After a long and tiring bus ride, and a very drawn out immigration affair at the border where I was left sitting for 2 hours,- thanks for the heads-up John M, you were right, I arrived in Granada, one of the oldest cities in Nicaragua. The history of this city is intense and includes a major burning of the city by an American who once took over the country. He eventually was hanged when he was stupid enough to come back and try it all over again. The violence continued over the years and right up to the early 80´s giving the world a sense that this is still a dangerous country. This is far from the truth. I have discovered some of the most wonderful people and some of the greatest natural country that I have seen in all my travels. I am staying at the Hotel Corona right on the Parque Central, (every city in the Spanish world seems to have a Parque Central. Horse and carts fight for street rights with Hummers and bicycles. The people are extremely poor and begging by all ages, especially children, is prevalent. I have made some good friends here already including John Oliver, a black Nicaraguan street artist from the east (English, Rastafarian and Carribean) coast. In many ways this is a country divided by it's inhospitable and difficult to access centre.
Took an all day tour yesterday with my new friend Megan, a jailhouse worker from San Francisco. The tour was a relaxed one with the tour vehicle being the personal car of one of the employees. It started with zip lining through the jungle tree tops at high speed on the side of a dormant volcano. Talk about heart stopping. If that wasn´t enough, we did tricks as well- hanging upside down with arms hanging down and flying like superman, screaming and yelling like an idiot. . There were 13 lines each ending in a platform high in the trees. The final line treated us to being flung up and down, almost bungee like by the guides, as we raced to the end. What a thrill. Someday I will grow up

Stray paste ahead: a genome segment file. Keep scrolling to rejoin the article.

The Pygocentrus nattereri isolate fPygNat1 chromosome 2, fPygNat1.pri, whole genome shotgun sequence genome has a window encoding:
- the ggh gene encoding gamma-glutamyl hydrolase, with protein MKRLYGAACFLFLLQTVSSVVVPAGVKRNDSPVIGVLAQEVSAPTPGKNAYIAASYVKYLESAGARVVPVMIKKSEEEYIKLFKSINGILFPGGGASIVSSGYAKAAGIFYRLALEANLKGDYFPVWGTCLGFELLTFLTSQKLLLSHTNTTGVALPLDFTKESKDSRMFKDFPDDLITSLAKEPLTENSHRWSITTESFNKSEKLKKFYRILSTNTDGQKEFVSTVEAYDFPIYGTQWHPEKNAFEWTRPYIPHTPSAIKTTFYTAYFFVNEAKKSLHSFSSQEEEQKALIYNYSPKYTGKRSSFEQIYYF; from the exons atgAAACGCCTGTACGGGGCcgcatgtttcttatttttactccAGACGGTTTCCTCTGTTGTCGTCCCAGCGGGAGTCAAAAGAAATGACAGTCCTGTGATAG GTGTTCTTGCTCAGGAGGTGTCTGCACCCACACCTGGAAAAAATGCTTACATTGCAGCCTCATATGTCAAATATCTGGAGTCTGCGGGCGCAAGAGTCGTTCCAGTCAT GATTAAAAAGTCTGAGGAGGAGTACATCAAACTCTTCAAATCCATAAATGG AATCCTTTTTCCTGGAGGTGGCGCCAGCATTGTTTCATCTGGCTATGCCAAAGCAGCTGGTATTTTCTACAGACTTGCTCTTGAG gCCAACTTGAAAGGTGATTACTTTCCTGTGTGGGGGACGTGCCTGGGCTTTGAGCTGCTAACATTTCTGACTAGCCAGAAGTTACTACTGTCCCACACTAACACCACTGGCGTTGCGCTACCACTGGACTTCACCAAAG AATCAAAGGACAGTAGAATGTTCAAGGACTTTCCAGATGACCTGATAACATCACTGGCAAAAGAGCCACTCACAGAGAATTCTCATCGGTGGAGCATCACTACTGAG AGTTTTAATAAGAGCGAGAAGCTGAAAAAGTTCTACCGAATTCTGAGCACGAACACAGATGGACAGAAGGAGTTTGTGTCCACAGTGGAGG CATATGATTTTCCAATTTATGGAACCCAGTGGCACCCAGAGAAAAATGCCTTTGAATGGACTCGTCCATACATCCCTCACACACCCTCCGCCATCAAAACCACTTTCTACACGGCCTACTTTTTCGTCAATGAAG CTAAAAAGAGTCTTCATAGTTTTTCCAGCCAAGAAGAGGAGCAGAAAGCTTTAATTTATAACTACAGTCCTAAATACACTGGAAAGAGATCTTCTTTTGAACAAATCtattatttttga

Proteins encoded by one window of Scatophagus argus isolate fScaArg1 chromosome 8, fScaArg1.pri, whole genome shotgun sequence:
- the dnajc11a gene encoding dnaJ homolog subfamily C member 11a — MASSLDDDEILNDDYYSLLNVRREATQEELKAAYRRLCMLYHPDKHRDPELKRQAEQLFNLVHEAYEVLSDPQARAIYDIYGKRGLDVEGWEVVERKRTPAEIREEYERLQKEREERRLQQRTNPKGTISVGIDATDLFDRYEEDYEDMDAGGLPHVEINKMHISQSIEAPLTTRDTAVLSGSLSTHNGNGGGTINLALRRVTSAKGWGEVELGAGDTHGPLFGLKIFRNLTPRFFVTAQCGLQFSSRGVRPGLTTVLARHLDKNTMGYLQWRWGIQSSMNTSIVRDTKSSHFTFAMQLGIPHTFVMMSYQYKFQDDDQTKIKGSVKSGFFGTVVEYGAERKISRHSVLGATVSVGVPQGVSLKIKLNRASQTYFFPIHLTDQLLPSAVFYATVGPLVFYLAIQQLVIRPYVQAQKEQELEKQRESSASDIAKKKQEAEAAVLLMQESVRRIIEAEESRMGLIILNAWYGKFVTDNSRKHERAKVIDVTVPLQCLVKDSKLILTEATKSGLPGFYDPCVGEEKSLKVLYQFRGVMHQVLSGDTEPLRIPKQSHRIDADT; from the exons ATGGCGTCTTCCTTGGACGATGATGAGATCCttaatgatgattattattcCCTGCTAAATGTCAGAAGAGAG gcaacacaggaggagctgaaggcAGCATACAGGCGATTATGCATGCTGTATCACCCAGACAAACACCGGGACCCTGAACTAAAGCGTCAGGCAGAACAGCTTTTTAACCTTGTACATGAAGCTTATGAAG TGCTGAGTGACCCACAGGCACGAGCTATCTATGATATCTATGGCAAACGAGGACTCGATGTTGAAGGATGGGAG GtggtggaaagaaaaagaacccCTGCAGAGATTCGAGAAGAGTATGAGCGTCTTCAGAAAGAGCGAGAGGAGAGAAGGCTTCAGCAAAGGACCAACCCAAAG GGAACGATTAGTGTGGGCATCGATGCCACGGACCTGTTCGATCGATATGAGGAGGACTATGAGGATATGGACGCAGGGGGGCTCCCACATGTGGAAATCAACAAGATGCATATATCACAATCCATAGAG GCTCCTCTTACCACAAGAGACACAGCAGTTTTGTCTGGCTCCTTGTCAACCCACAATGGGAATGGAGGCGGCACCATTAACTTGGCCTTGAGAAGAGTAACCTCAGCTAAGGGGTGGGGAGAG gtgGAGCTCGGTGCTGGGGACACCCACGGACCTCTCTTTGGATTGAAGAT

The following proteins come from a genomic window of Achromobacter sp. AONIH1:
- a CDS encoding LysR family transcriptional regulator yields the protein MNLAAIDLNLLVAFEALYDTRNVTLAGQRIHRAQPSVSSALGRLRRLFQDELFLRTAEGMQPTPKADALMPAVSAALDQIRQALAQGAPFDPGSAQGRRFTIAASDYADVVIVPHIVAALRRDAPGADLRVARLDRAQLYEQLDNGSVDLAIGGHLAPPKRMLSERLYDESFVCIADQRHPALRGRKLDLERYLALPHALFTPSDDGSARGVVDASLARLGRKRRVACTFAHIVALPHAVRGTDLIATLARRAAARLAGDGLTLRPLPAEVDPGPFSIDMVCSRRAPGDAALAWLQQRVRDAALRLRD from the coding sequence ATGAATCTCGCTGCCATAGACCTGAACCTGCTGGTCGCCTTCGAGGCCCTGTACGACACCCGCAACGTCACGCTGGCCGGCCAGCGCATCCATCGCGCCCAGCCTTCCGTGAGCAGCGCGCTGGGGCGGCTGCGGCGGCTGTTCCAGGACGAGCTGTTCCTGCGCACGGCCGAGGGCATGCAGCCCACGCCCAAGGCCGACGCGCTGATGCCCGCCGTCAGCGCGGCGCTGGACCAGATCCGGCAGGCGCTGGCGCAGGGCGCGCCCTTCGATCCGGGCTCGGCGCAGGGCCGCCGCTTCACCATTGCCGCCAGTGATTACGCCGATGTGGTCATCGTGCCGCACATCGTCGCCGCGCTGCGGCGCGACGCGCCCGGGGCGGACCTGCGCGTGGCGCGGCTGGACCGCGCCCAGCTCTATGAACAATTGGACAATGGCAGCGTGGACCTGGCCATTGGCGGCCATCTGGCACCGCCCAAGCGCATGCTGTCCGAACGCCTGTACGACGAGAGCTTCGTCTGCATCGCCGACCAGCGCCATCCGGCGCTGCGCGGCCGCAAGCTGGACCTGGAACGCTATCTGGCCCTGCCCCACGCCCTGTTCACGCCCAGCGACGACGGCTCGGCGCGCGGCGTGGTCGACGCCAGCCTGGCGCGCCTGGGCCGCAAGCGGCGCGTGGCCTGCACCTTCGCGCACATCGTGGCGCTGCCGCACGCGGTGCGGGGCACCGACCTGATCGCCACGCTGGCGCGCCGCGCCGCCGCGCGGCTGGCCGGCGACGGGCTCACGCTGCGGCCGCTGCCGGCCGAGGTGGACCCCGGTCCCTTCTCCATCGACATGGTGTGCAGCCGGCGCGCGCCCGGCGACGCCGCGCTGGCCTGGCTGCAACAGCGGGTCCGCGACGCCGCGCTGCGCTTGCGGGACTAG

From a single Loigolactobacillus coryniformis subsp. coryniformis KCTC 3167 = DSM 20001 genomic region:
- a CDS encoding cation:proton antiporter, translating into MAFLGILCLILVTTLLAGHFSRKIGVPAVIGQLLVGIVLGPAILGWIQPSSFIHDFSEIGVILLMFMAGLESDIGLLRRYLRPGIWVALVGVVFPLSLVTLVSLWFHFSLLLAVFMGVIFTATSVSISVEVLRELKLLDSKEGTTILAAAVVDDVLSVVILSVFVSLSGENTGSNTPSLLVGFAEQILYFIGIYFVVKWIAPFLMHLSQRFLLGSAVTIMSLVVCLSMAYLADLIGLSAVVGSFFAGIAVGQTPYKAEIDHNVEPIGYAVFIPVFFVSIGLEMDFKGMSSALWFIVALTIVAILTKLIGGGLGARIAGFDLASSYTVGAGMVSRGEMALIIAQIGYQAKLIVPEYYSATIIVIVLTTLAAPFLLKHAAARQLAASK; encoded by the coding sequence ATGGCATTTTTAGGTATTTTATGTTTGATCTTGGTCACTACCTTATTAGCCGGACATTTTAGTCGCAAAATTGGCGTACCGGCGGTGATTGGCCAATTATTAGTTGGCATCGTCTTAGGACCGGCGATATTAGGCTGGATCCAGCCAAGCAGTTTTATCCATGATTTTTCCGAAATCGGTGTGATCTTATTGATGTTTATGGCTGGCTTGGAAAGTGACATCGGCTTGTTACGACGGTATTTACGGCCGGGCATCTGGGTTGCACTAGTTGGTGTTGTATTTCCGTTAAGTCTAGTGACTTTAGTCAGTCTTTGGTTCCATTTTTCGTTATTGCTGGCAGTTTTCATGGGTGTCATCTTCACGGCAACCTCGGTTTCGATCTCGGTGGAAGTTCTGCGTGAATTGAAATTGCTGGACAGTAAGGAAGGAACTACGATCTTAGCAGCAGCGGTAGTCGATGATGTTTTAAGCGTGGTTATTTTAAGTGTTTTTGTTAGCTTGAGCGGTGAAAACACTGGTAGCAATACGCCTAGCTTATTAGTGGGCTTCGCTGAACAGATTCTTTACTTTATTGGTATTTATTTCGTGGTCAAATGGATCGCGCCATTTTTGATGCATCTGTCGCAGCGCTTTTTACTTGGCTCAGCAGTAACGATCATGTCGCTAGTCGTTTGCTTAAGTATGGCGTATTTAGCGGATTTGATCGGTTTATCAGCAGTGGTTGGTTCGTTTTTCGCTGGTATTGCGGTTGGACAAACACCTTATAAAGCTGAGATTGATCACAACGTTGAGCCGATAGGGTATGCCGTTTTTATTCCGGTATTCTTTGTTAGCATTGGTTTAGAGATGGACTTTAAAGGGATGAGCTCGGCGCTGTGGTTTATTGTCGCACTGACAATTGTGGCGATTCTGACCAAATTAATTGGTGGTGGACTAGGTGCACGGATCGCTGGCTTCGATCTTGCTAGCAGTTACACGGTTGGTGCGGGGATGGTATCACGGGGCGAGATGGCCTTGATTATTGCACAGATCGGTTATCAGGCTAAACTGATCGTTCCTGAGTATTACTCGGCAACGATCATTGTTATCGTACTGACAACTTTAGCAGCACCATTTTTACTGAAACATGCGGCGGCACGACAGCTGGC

Later that day I took a boat tour with my new friend Megan, and guides, Leo, Jose, and Maurice, thru the 300 odd mini-islands that form the coastline near Granada. We had the 14 passenger boat all to ourselves as we cruised amongst the tiny Islands, most the size of a a large house lot and usually owned and occupied by foreigners, a growing concern for Nicaraguans who are seeing their land being bought up by outsiders. After a couple of hours we stopped at Paradise Island, at least that's what I called it. It was crowded with Nica (Nicaraguan) families enjoying their Semana Santa (Easter week) holiday. Drank lots of Toña beer and ate whole fish with the head on and eyeballs staring at me, got over it and enjoyed it thoroughly and then went swimming in Lac Nicaragua, supposedly occupied by ocean sharks that have found their way into the lake from the Atlantic Ocean via the Rio San Juan in the south. Did not see any myself but did see numerous birds and some eager monkeys on, of course, Monkey Island. As it must, all good things come to an end, and I was dropped at my Hotel and another great meal with my new friend, on the Avenida des Comidas, Thai this time. The wind was up from the nearby Lake and the fabric street-side drapes were flapping and cracking dramatically as we ate. A fitting end to the day and our time together since we both head in opposite directions tomorrow.